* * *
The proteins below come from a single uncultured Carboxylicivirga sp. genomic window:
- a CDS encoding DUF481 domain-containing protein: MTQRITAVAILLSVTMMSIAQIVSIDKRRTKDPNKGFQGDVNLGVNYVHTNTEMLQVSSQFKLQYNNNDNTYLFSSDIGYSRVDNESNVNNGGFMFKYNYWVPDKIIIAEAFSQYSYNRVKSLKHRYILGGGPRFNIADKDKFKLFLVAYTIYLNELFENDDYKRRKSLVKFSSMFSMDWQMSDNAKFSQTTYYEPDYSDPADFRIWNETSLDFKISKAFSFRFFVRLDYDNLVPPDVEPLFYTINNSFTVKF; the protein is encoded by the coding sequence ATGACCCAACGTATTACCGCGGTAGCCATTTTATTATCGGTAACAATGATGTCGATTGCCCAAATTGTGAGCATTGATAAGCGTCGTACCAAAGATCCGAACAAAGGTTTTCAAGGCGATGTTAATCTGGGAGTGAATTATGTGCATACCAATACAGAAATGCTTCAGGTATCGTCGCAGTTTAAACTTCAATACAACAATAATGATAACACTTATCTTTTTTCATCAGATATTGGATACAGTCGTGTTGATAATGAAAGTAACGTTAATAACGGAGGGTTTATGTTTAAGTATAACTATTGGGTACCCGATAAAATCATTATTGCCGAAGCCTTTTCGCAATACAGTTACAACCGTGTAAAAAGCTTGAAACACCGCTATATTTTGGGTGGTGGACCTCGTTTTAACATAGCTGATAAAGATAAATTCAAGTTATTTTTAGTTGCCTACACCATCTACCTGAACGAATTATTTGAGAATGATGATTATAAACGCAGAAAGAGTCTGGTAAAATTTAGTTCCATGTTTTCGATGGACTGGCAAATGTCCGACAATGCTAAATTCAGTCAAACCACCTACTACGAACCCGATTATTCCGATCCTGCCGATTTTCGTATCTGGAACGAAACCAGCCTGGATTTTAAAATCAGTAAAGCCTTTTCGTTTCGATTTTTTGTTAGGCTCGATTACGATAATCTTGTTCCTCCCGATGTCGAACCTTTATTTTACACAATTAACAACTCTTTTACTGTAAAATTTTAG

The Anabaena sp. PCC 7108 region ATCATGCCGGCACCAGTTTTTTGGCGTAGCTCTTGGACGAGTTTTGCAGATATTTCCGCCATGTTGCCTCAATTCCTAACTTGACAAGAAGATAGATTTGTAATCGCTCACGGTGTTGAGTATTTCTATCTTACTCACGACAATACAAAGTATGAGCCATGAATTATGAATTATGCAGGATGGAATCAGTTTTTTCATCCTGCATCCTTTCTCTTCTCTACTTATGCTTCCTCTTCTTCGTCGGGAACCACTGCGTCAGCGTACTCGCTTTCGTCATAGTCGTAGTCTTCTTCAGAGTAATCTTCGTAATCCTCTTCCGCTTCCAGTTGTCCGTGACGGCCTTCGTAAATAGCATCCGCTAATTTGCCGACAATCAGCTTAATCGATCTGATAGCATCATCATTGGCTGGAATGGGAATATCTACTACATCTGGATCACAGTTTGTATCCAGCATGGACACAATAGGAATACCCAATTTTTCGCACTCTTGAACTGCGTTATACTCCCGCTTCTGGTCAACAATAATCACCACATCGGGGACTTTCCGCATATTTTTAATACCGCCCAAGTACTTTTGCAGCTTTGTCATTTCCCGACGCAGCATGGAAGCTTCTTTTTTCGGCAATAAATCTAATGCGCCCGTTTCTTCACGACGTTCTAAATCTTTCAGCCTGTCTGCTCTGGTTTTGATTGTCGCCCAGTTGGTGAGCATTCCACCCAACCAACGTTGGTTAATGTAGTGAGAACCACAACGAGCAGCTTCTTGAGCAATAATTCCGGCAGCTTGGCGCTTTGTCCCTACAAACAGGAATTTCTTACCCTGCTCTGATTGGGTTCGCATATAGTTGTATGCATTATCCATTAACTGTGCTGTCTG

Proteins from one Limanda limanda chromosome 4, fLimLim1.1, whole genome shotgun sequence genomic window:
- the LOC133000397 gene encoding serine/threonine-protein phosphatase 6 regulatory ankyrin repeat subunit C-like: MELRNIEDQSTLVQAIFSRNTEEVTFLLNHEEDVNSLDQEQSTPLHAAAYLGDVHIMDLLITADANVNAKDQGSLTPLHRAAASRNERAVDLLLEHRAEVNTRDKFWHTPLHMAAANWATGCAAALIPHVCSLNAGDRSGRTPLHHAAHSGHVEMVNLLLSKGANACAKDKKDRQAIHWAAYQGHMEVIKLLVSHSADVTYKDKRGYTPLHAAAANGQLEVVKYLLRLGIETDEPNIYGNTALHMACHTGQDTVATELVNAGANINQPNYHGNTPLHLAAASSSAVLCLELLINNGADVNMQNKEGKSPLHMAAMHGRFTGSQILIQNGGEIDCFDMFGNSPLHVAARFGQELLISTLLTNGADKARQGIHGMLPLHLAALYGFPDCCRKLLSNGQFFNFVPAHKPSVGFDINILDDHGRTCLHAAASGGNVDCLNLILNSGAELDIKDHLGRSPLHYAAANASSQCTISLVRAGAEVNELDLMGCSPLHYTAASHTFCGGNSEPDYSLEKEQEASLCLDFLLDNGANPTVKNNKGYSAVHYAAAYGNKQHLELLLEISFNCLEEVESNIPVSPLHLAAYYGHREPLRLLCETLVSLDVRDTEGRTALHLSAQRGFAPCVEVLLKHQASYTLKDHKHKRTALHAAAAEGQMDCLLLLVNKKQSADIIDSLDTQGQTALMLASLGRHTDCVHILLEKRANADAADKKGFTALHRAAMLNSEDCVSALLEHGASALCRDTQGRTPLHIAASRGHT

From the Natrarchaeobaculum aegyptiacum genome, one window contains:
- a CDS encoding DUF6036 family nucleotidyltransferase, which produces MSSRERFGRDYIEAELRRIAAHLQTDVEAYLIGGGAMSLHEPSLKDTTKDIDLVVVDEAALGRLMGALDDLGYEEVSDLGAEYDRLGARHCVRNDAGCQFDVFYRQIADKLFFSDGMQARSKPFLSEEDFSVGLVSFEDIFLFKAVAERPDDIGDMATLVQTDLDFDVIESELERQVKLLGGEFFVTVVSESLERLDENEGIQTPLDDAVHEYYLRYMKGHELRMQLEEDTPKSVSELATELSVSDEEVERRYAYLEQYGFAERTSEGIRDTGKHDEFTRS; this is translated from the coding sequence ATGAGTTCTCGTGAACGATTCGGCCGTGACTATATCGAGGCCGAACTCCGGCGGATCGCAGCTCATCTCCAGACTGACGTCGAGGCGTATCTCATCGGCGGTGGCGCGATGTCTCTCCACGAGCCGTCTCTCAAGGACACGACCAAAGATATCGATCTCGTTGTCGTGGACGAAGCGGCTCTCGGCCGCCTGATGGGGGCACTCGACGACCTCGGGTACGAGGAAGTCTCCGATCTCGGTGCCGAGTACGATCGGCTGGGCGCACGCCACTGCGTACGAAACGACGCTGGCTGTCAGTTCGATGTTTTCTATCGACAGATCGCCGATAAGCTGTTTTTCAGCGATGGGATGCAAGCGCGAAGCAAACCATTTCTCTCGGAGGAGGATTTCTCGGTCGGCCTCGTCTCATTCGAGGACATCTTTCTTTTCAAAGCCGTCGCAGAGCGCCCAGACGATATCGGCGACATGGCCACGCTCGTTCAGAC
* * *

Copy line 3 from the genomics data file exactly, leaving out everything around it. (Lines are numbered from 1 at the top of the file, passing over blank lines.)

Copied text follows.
The Anabaena sp. PCC 7108 region ATCATGCCGGCACCAGTTTTTTGGCGTAGCTCTTGGACGAGTTTTGCAGATATTTCCGCCATGTTGCCTCAATTCCTAACTTGACAAGAAGATAGATTTGTAATCGCTCACGGTGTTGAGTATTTCTATCTTACTCACGACAATACAAAGTATGAGCCATGAATTATGAATTATGCAGGATGGAATCAGTTTTTTCATCCTGCATCCTTTCTCTTCTCTACTTATGCTTCCTCTTCTTCGTCGGGAACCACTGCGTCAGCGTACTCGCTTTCGTCATAGTCGTAGTCTTCTTCAGAGTAATCTTCGTAATCCTCTTCCGCTTCCAGTTGTCCGTGACGGCCTTCGTAAATAGCATCCGCTAATTTGCCGACAATCAGCTTAATCGATCTGATAGCATCATCATTGGCTGGAATGGGAATATCTACTACATCTGGATCACAGTTTGTATCCAGCATGGACACAATAGGAATACCCAATTTTTCGCACTCTTGAACTGCGTTATACTCCCGCTTCTGGTCAACAATAATCACCACATCGGGGACTTTCCGCATATTTTTAATACCGCCCAAGTACTTTTGCAGCTTTGTCATTTCCCGACGCAGCATGGAAGCTTCTTTTTTCGGCAATAAATCTAATGCGCCCGTTTCTTCACGACGTTCTAAATCTTTCAGCCTGTCTGCTCTGGTTTTGATTGTCGCCCAGTTGGTGAGCATTCCACCCAACCAACGTTGGTTAATGTAGTGAGAACCACAACGAGCAGCTTCTTGAGCAATAATTCCGGCAGCTTGGCGCTTTGTCCCTACAAACAGGAATTTCTTACCCTGCTCTGATTGGGTTCGCATATAGTTGTATGCATTATCCATTAACTGTGCTGTCTG